- April 18, 2016
- Ashlee Johnson
This Saturday I’ll have the honor of standing next to one of my dearest friends as she says, “I do” to the man of her dreams. Weddings are often celebratory and joyful, but I’m not sure I’ll be able to contain my exuberance as this beautiful woman walks down the aisle to be joined to her groom. You see she stood by me when I was married at the age of 25. She’s also been a bridesmaid 10 times and served as a greeter or a Scripture reader in countless other weddings. She’s spent most of her career serving in college ministry, so the overwhelming majority of the brides with which she stood were younger than her. But this weekend is Brandi’s weekend. She’s 36 years old and her long-awaited day has finally arrived.
Thinking about the journey to her wedding day has made me think about Langston Hughes’ poem “Harlem” in which he poses the question, “What happens to a dream deferred?” He ponders if it dries up like a raisin in the sun…or festers like a sore…or stinks like rotten meat. Essentially Hughes states that an unfulfilled dream brings varying levels of frustration and pain. The Scriptures affirm such a view. Proverbs 13:12 explains, “Hope deferred makes the heart grow sick.”
Brandi and I have had regular conversations over the last decade about her longing to be married and the struggle of waiting, wondering, and hoping if it would ever happen. Through tears we’ve talked much about contentment and the goodness of God and the satisfaction that can only be found in Him. She’s certainly had hope deferred, but she’s never had her hope dashed…because she’s never hoped in a husband. The object of Brandi’s hope hasn’t been the affection of a man but rather the person of Jesus Christ.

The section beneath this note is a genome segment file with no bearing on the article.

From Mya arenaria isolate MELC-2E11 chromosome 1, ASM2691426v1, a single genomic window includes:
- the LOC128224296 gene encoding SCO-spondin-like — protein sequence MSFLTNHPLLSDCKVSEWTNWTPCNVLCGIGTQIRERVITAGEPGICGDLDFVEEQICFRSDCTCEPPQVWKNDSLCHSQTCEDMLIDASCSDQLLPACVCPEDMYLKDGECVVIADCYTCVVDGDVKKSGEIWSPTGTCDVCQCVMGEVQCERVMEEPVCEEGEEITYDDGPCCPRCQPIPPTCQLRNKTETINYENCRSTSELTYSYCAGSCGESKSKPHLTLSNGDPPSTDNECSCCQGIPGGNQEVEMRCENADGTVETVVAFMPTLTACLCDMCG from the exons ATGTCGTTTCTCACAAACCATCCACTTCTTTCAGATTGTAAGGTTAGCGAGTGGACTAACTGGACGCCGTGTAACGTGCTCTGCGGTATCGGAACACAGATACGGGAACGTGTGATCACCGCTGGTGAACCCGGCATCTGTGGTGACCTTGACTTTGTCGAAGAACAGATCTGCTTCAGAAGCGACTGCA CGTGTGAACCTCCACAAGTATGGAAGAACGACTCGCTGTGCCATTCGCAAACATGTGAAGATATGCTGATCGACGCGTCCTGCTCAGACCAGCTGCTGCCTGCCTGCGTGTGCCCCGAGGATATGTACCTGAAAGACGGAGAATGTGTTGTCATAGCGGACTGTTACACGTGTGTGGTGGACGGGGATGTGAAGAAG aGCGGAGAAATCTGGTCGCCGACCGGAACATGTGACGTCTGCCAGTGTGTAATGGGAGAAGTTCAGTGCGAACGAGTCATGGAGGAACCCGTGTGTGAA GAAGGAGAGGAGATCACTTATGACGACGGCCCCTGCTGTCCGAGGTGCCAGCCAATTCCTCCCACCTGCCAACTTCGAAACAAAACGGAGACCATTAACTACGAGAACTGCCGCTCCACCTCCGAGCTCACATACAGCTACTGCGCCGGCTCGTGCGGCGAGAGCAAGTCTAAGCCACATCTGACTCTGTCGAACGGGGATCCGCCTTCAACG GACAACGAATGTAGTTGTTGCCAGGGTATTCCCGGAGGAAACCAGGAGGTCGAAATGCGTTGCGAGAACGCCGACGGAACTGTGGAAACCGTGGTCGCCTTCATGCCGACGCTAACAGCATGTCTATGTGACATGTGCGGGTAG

1 Peter 1:3 tells us that through the resurrection of Christ God has caused us to be born again to a living hope. Hope in a heavenly inheritance that will never spoil or fade. Hope that there is life beyond the grave, that victory over sin and death will be fully realized when this old life is over. This is the hope that anchors our souls in seasons of waiting and longing and deferred dreams.
Brandi’s single years weren’t spent whining and complaining and chiding after a blessing she didn’t have. Rather, she was radically others-focused, giving her life away in ministry to younger women. She’s invested herself in relationships and shared the gospel in a million ways. She’s trained more women than I can count how to foster their walk with God and cast vision dozens and dozens of times for their lives having eternal impact. Brandi’s life has shown Jesus as supremely valuable. In short, she’s mightily leveraged her availability in singleness. She had such a deep sense of purpose that fueled her contentment.
The second half of Proverbs 13:12 reads, “…but a longing fulfilled is a tree of life.” This weekend, a deep and God-given longing of Brandi’s will be fulfilled. I have no doubt that Brandi and Jay’s wedding day and all the days of their life together will nourish many.